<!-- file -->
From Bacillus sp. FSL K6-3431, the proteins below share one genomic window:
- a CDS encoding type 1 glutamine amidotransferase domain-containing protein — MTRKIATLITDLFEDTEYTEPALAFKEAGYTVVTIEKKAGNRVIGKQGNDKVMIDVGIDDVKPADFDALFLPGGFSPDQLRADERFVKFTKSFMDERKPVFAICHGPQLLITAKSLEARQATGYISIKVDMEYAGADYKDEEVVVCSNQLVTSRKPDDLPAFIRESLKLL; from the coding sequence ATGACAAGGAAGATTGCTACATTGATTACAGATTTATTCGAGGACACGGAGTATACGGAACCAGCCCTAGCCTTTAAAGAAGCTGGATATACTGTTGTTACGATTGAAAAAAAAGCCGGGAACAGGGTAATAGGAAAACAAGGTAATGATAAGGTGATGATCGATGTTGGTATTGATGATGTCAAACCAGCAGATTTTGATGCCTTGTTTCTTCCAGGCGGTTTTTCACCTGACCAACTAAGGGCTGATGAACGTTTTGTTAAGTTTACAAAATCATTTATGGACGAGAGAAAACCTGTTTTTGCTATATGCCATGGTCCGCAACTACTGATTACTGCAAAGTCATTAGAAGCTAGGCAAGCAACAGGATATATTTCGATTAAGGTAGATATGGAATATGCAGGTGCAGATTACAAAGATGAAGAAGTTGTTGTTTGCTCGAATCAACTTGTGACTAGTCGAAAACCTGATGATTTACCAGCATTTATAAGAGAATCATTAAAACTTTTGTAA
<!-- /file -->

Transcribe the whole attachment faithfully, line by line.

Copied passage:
From Bacillus sp. FSL K6-3431, the proteins below share one genomic window:
- a CDS encoding type 1 glutamine amidotransferase domain-containing protein — MTRKIATLITDLFEDTEYTEPALAFKEAGYTVVTIEKKAGNRVIGKQGNDKVMIDVGIDDVKPADFDALFLPGGFSPDQLRADERFVKFTKSFMDERKPVFAICHGPQLLITAKSLEARQATGYISIKVDMEYAGADYKDEEVVVCSNQLVTSRKPDDLPAFIRESLKLL; from the coding sequence ATGACAAGGAAGATTGCTACATTGATTACAGATTTATTCGAGGACACGGAGTATACGGAACCAGCCCTAGCCTTTAAAGAAGCTGGATATACTGTTGTTACGATTGAAAAAAAAGCCGGGAACAGGGTAATAGGAAAACAAGGTAATGATAAGGTGATGATCGATGTTGGTATTGATGATGTCAAACCAGCAGATTTTGATGCCTTGTTTCTTCCAGGCGGTTTTTCACCTGACCAACTAAGGGCTGATGAACGTTTTGTTAAGTTTACAAAATCATTTATGGACGAGAGAAAACCTGTTTTTGCTATATGCCATGGTCCGCAACTACTGATTACTGCAAAGTCATTAGAAGCTAGGCAAGCAACAGGATATATTTCGATTAAGGTAGATATGGAATATGCAGGTGCAGATTACAAAGATGAAGAAGTTGTTGTTTGCTCGAATCAACTTGTGACTAGTCGAAAACCTGATGATTTACCAGCATTTATAAGAGAATCATTAAAACTTTTGTAA